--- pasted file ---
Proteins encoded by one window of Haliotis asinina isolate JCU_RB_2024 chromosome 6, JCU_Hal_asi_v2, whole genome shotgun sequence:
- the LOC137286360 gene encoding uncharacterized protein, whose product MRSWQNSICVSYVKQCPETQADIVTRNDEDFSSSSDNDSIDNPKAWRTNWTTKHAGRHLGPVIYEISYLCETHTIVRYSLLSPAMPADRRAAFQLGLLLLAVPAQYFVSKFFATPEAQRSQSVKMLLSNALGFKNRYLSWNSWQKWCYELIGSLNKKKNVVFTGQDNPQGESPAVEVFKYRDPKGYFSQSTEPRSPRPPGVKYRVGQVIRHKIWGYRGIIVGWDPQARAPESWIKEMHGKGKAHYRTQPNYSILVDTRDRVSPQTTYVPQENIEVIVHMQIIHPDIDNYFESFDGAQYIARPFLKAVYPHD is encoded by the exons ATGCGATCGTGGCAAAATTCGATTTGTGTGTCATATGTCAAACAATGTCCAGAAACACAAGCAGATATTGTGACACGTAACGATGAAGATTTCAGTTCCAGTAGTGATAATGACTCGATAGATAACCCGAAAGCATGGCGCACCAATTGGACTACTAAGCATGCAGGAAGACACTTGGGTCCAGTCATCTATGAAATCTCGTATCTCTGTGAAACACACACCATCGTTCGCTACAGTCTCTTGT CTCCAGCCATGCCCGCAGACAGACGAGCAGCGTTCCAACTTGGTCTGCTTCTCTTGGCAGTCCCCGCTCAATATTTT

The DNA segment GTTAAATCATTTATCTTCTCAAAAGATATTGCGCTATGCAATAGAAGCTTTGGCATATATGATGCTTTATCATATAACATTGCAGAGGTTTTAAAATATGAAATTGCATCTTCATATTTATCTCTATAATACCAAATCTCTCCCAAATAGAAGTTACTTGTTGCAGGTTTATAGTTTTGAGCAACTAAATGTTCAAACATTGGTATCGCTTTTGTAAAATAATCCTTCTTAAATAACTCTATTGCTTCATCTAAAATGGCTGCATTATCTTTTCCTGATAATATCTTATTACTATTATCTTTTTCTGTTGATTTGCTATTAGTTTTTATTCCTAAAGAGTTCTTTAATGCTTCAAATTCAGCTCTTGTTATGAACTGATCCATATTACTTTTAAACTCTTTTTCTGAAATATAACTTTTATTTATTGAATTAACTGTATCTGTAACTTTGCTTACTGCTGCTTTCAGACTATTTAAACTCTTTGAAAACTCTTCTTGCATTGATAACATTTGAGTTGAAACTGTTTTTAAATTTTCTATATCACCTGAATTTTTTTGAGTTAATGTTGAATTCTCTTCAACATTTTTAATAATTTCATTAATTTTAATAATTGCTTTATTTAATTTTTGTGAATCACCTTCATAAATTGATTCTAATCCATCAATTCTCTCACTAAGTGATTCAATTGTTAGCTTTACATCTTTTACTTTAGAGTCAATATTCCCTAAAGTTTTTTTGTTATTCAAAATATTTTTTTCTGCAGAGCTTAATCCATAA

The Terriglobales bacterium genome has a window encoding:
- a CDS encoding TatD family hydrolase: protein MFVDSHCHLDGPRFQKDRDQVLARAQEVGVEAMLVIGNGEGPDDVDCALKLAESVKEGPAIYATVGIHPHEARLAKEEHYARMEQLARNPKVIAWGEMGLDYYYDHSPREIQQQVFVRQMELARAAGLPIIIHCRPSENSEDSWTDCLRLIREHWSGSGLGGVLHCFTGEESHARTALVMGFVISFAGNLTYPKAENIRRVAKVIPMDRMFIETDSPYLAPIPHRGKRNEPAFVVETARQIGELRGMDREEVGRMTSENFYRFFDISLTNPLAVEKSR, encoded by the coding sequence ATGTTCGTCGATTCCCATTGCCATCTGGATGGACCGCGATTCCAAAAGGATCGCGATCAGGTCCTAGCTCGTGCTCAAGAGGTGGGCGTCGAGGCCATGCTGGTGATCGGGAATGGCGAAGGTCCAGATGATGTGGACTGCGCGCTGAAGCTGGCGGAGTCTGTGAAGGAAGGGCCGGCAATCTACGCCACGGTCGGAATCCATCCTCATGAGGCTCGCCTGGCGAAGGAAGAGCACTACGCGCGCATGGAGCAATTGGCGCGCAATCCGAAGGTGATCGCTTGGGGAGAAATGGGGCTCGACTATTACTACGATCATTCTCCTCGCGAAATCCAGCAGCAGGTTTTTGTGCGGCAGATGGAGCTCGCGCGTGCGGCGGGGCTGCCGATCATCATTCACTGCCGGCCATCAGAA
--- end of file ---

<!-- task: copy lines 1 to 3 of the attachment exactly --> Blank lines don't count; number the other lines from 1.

Proteins encoded by one window of Haliotis asinina isolate JCU_RB_2024 chromosome 6, JCU_Hal_asi_v2, whole genome shotgun sequence:
- the LOC137286360 gene encoding uncharacterized protein, whose product MRSWQNSICVSYVKQCPETQADIVTRNDEDFSSSSDNDSIDNPKAWRTNWTTKHAGRHLGPVIYEISYLCETHTIVRYSLLSPAMPADRRAAFQLGLLLLAVPAQYFVSKFFATPEAQRSQSVKMLLSNALGFKNRYLSWNSWQKWCYELIGSLNKKKNVVFTGQDNPQGESPAVEVFKYRDPKGYFSQSTEPRSPRPPGVKYRVGQVIRHKIWGYRGIIVGWDPQARAPESWIKEMHGKGKAHYRTQPNYSILVDTRDRVSPQTTYVPQENIEVIVHMQIIHPDIDNYFESFDGAQYIARPFLKAVYPHD is encoded by the exons ATGCGATCGTGGCAAAATTCGATTTGTGTGTCATATGTCAAACAATGTCCAGAAACACAAGCAGATATTGTGACACGTAACGATGAAGATTTCAGTTCCAGTAGTGATAATGACTCGATAGATAACCCGAAAGCATGGCGCACCAATTGGACTACTAAGCATGCAGGAAGACACTTGGGTCCAGTCATCTATGAAATCTCGTATCTCTGTGAAACACACACCATCGTTCGCTACAGTCTCTTGT CTCCAGCCATGCCCGCAGACAGACGAGCAGCGTTCCAACTTGGTCTGCTTCTCTTGGCAGTCCCCGCTCAATATTTT

The DNA segment GTTAAATCATTTATCTTCTCAAAAGATATTGCGCTATGCAATAGAAGCTTTGGCATATATGATGCTTTATCATATAACATTGCAGAGGTTTTAAAATATGAAATTGCATCTTCATATTTATCTCTATAATACCAAATCTCTCCCAAATAGAAGTTACTTGTTGCAGGTTTATAGTTTTGAGCAACTAAATGTTCAAACATTGGTATCGCTTTTGTAAAATAATCCTTCTTAAATAACTCTATTGCTTCATCTAAAATGGCTGCATTATCTTTTCCTGATAATATCTTATTACTATTATCTTTTTCTGTTGATTTGCTATTAGTTTTTATTCCTAAAGAGTTCTTTAATGCTTCAAATTCAGCTCTTGTTATGAACTGATCCATATTACTTTTAAACTCTTTTTCTGAAATATAACTTTTATTTATTGAATTAACTGTATCTGTAACTTTGCTTACTGCTGCTTTCAGACTATTTAAACTCTTTGAAAACTCTTCTTGCATTGATAACATTTGAGTTGAAACTGTTTTTAAATTTTCTATATCACCTGAATTTTTTTGAGTTAATGTTGAATTCTCTTCAACATTTTTAATAATTTCATTAATTTTAATAATTGCTTTATTTAATTTTTGTGAATCACCTTCATAAATTGATTCTAATCCATCAATTCTCTCACTAAGTGATTCAATTGTTAGCTTTACATCTTTTACTTTAGAGTCAATATTCCCTAAAGTTTTTTTGTTATTCAAAATATTTTTTTCTGCAGAGCTTAATCCATAA